Posted by: dacalu | 30 August 2009

Love Actually

I had an interesting conversation on the campus mall this week. Some of you may know that I spend some time on the University campus wearing a collar and bearing a sign: Spiritual Advice, 25c. It starts some great interactions. This Wednesday it started a wonderful conversation about what I believe–and presumably about what my fellow talker believed. He wanted me to admit to certain statements on the basis of Bible passages. For him they were perfectly straightforward and easy to understand. I tried to explain that I don’t interpret them in quite that way, but more importantly that I almost never have 100% confidence in anything. In all things, I try to accept that God knows more than I do. We see know as through a mirror darkly, but then we will see face to face.

I could tell that my neighbor was upset, and by the end of the conversation he was calling me a relativist. I too was a bit upset, because I felt that I was not really communicating what I wanted to. I also worried that I had been distracted by details instead of staying on message. So I’ve given some more thought to the conversation over the last few days.

My neighbor wanted to know what I believed “inerrantly,” and I admit to being a bit caught up in that. Inerrancy has a particular meaning for theologians that has to do with the impossibility of scripture being misinterpreted. Those who believe in the inerrancy of scripture tend to think the Bible contains no contradictions and is completely free from error on all matters theological, historical, and scientific. I believe in the authority of scripture. I believe that the Bible contains all things necessary to salvation. But I do not believe it to be inerrant.

So, my first response has been to say, “OK, what do I believe.” Perhaps I should have stuck with this during the conversation.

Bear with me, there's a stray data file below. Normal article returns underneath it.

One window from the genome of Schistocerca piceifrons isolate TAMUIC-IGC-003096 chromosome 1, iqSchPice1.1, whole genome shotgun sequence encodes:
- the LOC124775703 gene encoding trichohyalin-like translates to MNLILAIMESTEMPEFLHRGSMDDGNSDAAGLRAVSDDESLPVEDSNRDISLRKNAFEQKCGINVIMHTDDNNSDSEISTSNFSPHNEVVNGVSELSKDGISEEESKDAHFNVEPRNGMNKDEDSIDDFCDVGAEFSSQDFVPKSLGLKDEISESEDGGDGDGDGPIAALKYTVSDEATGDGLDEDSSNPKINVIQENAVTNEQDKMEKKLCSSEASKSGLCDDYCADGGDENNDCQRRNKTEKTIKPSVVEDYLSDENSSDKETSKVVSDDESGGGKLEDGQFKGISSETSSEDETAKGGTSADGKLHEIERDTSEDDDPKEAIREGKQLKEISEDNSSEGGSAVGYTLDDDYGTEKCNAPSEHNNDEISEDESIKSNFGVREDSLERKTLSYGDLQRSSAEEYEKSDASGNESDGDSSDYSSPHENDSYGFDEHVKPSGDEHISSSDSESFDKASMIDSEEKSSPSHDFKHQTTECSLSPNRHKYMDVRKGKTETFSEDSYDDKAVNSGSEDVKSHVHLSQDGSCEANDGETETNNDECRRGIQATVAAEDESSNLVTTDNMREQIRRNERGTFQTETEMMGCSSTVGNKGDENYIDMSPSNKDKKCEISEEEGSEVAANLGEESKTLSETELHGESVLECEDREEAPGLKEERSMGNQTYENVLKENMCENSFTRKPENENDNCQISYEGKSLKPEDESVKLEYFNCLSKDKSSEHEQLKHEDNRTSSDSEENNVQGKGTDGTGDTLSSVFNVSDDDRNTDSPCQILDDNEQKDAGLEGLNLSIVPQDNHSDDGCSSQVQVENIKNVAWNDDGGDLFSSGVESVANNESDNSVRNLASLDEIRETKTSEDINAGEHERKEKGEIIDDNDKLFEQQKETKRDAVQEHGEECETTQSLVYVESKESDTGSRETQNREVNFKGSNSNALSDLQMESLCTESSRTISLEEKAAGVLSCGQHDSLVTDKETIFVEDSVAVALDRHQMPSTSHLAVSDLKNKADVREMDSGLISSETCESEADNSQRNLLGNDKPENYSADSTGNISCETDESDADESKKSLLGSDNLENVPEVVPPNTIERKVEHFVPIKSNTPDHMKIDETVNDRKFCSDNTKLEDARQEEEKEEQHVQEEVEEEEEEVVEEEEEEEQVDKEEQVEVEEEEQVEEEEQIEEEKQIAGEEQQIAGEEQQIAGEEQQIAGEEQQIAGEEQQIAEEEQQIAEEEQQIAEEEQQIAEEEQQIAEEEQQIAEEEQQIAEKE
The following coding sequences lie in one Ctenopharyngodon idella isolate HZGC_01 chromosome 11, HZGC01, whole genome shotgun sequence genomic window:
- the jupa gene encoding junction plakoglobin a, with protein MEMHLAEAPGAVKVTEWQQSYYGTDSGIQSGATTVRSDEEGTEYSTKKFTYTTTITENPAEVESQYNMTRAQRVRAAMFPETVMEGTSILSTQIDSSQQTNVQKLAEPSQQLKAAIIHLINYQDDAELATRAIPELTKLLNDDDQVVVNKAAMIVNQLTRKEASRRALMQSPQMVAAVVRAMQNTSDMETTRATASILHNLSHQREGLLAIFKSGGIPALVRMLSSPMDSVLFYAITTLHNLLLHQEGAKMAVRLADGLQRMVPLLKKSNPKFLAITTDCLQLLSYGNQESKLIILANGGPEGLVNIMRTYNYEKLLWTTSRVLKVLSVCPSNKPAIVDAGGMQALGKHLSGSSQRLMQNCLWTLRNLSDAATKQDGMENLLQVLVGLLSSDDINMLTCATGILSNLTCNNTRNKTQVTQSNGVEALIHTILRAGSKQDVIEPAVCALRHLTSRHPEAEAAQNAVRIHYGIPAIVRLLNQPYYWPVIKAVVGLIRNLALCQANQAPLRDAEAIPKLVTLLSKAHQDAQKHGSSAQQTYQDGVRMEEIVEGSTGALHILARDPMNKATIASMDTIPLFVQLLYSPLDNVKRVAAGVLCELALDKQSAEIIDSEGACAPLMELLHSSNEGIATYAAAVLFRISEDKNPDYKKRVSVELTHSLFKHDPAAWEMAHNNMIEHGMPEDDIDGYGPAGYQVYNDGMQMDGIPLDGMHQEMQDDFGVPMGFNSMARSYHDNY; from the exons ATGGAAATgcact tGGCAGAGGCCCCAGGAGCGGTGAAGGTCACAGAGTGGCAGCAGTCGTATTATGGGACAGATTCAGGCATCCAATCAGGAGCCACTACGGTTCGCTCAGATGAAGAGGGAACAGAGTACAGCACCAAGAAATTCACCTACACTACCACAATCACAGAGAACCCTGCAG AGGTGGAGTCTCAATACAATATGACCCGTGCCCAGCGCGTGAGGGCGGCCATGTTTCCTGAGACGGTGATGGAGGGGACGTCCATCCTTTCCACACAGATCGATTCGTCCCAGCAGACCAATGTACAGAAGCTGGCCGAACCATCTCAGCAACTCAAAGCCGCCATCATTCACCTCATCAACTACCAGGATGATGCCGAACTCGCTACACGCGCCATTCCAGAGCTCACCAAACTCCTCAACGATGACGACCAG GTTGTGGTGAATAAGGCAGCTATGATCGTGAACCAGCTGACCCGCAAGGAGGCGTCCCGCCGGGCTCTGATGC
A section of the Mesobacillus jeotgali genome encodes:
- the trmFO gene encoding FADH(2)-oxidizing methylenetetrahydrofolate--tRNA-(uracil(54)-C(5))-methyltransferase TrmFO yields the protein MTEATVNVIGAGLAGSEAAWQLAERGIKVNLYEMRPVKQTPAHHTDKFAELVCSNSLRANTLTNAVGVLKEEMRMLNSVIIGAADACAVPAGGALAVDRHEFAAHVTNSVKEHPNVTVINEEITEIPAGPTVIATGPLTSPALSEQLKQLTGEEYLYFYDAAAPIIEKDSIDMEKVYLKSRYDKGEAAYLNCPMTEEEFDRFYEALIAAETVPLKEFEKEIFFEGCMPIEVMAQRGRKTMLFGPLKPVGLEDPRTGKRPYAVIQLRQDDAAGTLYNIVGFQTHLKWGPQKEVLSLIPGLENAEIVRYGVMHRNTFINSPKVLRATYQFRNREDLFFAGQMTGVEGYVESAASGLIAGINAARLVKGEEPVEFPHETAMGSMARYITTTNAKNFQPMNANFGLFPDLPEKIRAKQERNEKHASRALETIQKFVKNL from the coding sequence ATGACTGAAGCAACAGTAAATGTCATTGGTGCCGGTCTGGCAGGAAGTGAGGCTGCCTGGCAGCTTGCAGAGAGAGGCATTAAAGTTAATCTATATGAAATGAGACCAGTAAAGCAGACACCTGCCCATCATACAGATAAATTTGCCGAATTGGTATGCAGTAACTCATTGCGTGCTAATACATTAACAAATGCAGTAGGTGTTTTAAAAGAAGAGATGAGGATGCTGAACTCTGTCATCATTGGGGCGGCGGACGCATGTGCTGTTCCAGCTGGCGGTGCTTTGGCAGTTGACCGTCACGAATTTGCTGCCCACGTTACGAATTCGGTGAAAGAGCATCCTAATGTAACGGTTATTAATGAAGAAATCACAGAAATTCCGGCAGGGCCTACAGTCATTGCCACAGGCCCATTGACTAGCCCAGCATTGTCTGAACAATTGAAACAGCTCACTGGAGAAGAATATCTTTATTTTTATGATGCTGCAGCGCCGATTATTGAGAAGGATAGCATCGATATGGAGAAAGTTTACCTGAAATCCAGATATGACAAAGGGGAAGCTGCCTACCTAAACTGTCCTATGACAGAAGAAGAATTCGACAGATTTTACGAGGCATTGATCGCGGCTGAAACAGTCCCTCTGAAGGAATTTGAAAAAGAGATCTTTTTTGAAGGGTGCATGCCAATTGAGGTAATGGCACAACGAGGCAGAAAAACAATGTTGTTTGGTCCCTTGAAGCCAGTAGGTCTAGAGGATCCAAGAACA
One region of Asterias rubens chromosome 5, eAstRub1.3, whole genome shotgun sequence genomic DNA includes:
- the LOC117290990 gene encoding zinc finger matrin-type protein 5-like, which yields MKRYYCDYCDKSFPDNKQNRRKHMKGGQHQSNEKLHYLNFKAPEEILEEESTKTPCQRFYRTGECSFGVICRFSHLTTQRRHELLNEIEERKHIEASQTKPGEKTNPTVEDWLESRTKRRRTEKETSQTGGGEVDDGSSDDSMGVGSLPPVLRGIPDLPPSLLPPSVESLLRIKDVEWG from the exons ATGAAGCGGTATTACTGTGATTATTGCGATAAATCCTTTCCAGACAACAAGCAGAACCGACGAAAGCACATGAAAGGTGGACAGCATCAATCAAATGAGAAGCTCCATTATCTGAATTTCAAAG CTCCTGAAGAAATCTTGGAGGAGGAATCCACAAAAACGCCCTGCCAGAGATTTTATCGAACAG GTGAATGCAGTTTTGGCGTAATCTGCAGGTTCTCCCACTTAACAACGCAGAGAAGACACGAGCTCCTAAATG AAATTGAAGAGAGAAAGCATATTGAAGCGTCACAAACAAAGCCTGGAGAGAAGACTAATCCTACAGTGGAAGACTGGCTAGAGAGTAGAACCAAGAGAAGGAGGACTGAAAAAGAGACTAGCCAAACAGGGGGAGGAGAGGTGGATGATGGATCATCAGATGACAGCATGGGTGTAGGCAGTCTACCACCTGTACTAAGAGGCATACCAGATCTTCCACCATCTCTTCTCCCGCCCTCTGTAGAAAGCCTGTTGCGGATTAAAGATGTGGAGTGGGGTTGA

I believe in one God, the Father Almighty
maker of all things seen and unseen

I believe in one Lord, Jesus Christ…

A bit predictable, I know, but I really do believe all those things. Moreover, I really do believe that we are created in the image and likeness of God and that God loves and cares for us. (Luckily, I did remember to say these things during the conversation.)

The more I think about it though, the more I realize that this is not the central message for me. This is not the good news I have the opportunity to share. In the end, Christianity will never be something I do with just my head. It is not a set of statements to agree to. It isn’t even a set of beliefs that change my life and my actions. Christianity is a relationship. It is something I strive to do with all my heart and all my soul and all my mind and all my strength. I do not believe in the doctrine of the church so much as I believe in the Lord. My end is not the truth (though I seek it) but the Way, the Truth, and the Light (aka Jesus Christ).

It’s a scary sort of religion that seeks full communion with God. As CS Lewis has said, “he’s not a tame lion.” God does not stay in one place. We must follow. We must risk. Above all we must risk being wrong, we must risk the possibility that others have a closer relationship than we do.

It can be quite scary. Who is this God that we do not fully know? How do we deal with someone with so much power over us, who is nonetheless unpredictable? Is there any way to live with that kind of uncertainty?

Love.

Yup. We love God and one another. It’s a question of relationship. To use a phrase so often spoken by Evangelicals, “I accept Jesus Christ as my personal Lord and Savior” (or, as I prefer, “We accept Jesus Christ as our corporate Lord and Savior”). It’s not mentally accepting that Jesus saves, it is personally, emotionally, lovingly, and with quite unreasonable trust opening ourselves to a relationship with God, through God’s Son.

We see know as through a mirror darkly. I do not trust to my own beliefs. I do not accept scriptural inerrancy or papal infallibility or dogma as any sort because I know myself to be flawed. I am not a relativist, because me compass always points toward Jesus–not the idea of Jesus, never the idea–but the person, incarnate, still living, and still working in the world.

So I’ll end with a prayer. May each of us see God face to face this day. May each of us know enough to serve and doubt enough to follow. And may blessed uncertainty lead you to all good works by him who hold truth for us, Jesus Christ.

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